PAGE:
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Columbia, Maryland, Westinghouse Population Center (AID Con tract #csd/3319). 1974 Apr; 164.The Westinghouse Population Center, Columbia, Maryland, under contract to the United States Agency for International Development, has investigated the current and potential distribution of contraceptives through available commercial channels in Turkey as well as in 8 other developing nations. It is believed that commercial sector contraceptive distribution can have a significant effect on fertility patterns. The purpose of the investigation is to identify and evaluate the existing contraceptive market, the channels of distribution, and the potential for increasing private sector participation in expanding the availability and usage of contraceptive products. The private sector currently supplies a larger percentage of the couples using contraceptives in Turkey than does the public sector. The private sector's distribution capability is such that it can reach people who do not reside within a reasonable distance of a pharmacy or clinic as well as make a wider range of products and information available so that consumers can choose the brand and/or method they wish to use. Included in the findings of the report are recommendations for action. It is recommended that the government eliminate duties and taxes on the importation of finished condoms and of raw materials for producing oral pills and vaginal contraceptives, streamline the procedures for importing condoms, and increase the number of retail outlets for contraceptive products. The government and manufacturers should initiate physician education programs. At the manufacturer's level, pharmacists and other retail outlet operators who sell contraceptive products need to be supplied with accurate information. Mass media should be used at the consumer level to inform the public about the proper use of contraceptives, for the majority of couples has limited knowledge of how to obtain and use contraceptives. Promotion of contraceptives should be targeted to both male and female audiences. A research strategy should be incorporated which makes a series of quick evaluations of various elements of the program possible.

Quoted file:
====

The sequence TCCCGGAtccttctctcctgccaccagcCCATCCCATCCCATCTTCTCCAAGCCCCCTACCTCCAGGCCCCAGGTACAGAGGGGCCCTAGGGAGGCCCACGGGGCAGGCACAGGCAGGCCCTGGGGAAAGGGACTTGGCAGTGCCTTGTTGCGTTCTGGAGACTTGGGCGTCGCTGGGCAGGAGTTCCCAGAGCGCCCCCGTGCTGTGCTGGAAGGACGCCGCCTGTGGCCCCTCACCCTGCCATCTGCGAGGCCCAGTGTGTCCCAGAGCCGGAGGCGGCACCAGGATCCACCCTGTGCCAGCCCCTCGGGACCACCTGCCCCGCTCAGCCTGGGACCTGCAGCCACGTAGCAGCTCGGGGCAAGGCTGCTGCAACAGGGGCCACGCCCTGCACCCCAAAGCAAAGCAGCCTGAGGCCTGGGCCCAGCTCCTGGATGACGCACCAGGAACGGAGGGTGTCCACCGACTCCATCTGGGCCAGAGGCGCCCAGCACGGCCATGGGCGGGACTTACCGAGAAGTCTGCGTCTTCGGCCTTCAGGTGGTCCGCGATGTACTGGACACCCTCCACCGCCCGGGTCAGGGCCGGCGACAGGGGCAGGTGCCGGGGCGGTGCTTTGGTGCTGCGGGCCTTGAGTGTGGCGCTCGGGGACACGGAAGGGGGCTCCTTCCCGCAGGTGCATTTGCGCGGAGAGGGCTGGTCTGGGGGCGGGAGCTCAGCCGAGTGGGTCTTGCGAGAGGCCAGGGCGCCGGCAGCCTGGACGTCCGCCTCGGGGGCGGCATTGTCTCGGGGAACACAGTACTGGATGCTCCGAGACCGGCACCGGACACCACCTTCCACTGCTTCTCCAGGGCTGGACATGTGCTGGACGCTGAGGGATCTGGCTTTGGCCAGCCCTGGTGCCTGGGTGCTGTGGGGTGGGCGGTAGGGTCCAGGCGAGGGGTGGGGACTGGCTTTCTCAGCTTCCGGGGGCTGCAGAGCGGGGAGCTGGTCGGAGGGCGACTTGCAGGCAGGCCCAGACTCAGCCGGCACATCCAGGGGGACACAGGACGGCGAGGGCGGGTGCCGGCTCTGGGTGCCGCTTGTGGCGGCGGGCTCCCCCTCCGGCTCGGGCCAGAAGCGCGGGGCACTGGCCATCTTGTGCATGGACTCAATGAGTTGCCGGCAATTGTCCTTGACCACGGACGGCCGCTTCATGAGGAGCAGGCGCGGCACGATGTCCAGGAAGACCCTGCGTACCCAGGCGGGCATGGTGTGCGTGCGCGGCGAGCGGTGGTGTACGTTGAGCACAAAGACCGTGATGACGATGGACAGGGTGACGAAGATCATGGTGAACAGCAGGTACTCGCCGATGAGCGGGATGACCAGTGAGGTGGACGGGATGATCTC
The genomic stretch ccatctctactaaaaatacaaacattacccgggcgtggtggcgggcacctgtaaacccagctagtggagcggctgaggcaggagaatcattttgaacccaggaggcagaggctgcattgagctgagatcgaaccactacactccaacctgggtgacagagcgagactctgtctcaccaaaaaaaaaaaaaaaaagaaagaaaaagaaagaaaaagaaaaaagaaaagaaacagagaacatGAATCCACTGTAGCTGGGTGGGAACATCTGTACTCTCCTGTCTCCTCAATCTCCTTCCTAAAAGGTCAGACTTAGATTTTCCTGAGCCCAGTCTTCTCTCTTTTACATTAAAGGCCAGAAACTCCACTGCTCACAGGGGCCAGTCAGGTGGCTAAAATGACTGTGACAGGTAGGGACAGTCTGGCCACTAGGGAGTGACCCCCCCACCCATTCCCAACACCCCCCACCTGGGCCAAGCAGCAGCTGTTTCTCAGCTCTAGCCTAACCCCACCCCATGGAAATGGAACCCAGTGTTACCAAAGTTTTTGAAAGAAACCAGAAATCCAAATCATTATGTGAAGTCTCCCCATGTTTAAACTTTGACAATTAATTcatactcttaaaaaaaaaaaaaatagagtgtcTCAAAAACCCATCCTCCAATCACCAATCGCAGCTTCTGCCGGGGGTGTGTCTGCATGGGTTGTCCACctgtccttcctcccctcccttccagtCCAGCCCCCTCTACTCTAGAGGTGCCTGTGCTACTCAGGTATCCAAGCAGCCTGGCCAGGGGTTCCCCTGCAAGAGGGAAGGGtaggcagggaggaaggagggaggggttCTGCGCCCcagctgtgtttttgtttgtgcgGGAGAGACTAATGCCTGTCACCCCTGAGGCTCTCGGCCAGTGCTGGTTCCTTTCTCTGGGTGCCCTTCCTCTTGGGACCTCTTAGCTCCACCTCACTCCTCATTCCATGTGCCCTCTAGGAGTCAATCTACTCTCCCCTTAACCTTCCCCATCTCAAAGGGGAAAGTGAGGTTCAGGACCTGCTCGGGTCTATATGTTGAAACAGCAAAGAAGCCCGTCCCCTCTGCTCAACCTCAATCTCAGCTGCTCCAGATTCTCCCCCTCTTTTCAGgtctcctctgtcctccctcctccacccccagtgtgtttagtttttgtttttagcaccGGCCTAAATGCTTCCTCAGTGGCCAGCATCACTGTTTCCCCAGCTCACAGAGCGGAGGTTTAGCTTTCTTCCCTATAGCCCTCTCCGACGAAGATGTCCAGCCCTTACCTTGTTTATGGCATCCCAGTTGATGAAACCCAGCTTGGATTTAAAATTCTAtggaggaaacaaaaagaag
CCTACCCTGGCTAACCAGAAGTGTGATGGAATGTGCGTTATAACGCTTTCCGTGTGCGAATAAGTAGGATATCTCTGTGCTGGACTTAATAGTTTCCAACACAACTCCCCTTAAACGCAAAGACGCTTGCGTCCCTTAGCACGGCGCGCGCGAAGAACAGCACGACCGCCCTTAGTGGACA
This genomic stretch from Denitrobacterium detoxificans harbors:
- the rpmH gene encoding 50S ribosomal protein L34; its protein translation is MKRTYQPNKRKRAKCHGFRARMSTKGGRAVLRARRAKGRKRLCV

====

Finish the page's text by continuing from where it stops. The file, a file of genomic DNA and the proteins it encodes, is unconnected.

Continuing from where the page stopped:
San Francisco, San Francisco Press, 1974. 292 p.Despite its high effectiveness, lack of side effects, ease of use, and low cost, condom utilization has declined in the U.S. from 30% of contracepting couples in 1955 to 15% in 1970. The present status of the condom, actions needed to facilitate its increased availability and acceptance, and research required to improve understanding of factors affecting its use are reviewed in the proceedings of a conference on the condom sponsored by the Battelle Population Study Center in 1973. It is concluded that condom use in the U.S. is not meeting its potential. Factors affecting its underutilization include negative attitudes among the medical and family planning professions; state laws restricting sales outlets, display, and advertising; inapplicable testing standards; the National Association of Broadcasters' ban on contraceptive advertising; media's reluctance to carry condom ads; manufacturer's hesitancy to widen the range of products and use aggressive marketing techniques; and physical properties of the condom itself. Further, the condom has an image problem, tending to be associated with venereal disease and prostitution and regarded as a hassle to use and an impediment to sexual sensation. Innovative, broad-based marketing and sales through a variety of outlets have been key to effective widespread condom usage in England, Japan, and Sweden. Such campaigns could be directed toward couples who cannot or will not use other methods and teenagers whose unplanned, sporadic sexual activity lends itself to condom use. Other means of increasing U.S. condom utilization include repealing state and local laws restricting condom sales to pharmacies and limiting open display; removing the ban on contraceptive advertising and changing the attitude of the media; using educational programs to correct erroneous images; and developing support for condom distribution in family planning programs. Also possible is modifying the extreme stringency of condom standards. Thinner condoms could increase usage without significantly affecting failure rates. More research is needed on condom use-effectiveness in potential user populations and in preventing venereal disease transmission; the effects of condom shape, thickness, and lubrication on consumer acceptance; reactions to condom advertising; and the point at which an acceptable level of utilization has been achieved.